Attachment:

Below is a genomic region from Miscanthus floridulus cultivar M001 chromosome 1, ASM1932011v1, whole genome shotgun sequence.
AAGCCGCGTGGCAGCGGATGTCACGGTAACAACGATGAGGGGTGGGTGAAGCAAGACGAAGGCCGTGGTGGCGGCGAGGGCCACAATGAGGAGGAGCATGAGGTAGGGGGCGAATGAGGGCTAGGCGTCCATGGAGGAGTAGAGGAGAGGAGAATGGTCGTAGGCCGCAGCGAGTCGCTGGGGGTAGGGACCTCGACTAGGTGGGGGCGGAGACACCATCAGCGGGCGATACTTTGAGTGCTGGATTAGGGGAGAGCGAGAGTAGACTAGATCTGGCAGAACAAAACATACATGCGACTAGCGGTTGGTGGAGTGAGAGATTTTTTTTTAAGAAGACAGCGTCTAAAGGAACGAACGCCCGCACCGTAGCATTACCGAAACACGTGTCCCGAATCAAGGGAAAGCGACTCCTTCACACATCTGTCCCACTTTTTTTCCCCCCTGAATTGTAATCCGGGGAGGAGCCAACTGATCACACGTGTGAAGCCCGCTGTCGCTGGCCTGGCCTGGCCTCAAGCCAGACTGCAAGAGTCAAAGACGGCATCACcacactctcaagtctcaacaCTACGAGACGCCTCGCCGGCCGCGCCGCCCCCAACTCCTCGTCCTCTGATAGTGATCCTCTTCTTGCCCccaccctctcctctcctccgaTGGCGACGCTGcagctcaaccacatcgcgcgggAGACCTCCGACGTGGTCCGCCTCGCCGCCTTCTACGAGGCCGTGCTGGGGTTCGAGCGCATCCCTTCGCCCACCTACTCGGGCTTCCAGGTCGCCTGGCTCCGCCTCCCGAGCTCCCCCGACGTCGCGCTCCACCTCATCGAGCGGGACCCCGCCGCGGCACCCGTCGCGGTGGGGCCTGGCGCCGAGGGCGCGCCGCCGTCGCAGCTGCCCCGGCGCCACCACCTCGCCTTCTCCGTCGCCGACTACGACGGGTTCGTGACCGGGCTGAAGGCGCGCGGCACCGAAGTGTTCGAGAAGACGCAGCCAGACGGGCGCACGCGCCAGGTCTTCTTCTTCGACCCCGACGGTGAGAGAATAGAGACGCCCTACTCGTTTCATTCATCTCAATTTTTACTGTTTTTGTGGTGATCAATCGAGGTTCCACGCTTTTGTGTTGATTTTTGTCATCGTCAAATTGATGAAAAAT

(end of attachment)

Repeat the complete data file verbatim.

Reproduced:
Below is a genomic region from Miscanthus floridulus cultivar M001 chromosome 1, ASM1932011v1, whole genome shotgun sequence.
AAGCCGCGTGGCAGCGGATGTCACGGTAACAACGATGAGGGGTGGGTGAAGCAAGACGAAGGCCGTGGTGGCGGCGAGGGCCACAATGAGGAGGAGCATGAGGTAGGGGGCGAATGAGGGCTAGGCGTCCATGGAGGAGTAGAGGAGAGGAGAATGGTCGTAGGCCGCAGCGAGTCGCTGGGGGTAGGGACCTCGACTAGGTGGGGGCGGAGACACCATCAGCGGGCGATACTTTGAGTGCTGGATTAGGGGAGAGCGAGAGTAGACTAGATCTGGCAGAACAAAACATACATGCGACTAGCGGTTGGTGGAGTGAGAGATTTTTTTTTAAGAAGACAGCGTCTAAAGGAACGAACGCCCGCACCGTAGCATTACCGAAACACGTGTCCCGAATCAAGGGAAAGCGACTCCTTCACACATCTGTCCCACTTTTTTTCCCCCCTGAATTGTAATCCGGGGAGGAGCCAACTGATCACACGTGTGAAGCCCGCTGTCGCTGGCCTGGCCTGGCCTCAAGCCAGACTGCAAGAGTCAAAGACGGCATCACcacactctcaagtctcaacaCTACGAGACGCCTCGCCGGCCGCGCCGCCCCCAACTCCTCGTCCTCTGATAGTGATCCTCTTCTTGCCCccaccctctcctctcctccgaTGGCGACGCTGcagctcaaccacatcgcgcgggAGACCTCCGACGTGGTCCGCCTCGCCGCCTTCTACGAGGCCGTGCTGGGGTTCGAGCGCATCCCTTCGCCCACCTACTCGGGCTTCCAGGTCGCCTGGCTCCGCCTCCCGAGCTCCCCCGACGTCGCGCTCCACCTCATCGAGCGGGACCCCGCCGCGGCACCCGTCGCGGTGGGGCCTGGCGCCGAGGGCGCGCCGCCGTCGCAGCTGCCCCGGCGCCACCACCTCGCCTTCTCCGTCGCCGACTACGACGGGTTCGTGACCGGGCTGAAGGCGCGCGGCACCGAAGTGTTCGAGAAGACGCAGCCAGACGGGCGCACGCGCCAGGTCTTCTTCTTCGACCCCGACGGTGAGAGAATAGAGACGCCCTACTCGTTTCATTCATCTCAATTTTTACTGTTTTTGTGGTGATCAATCGAGGTTCCACGCTTTTGTGTTGATTTTTGTCATCGTCAAATTGATGAAAAAT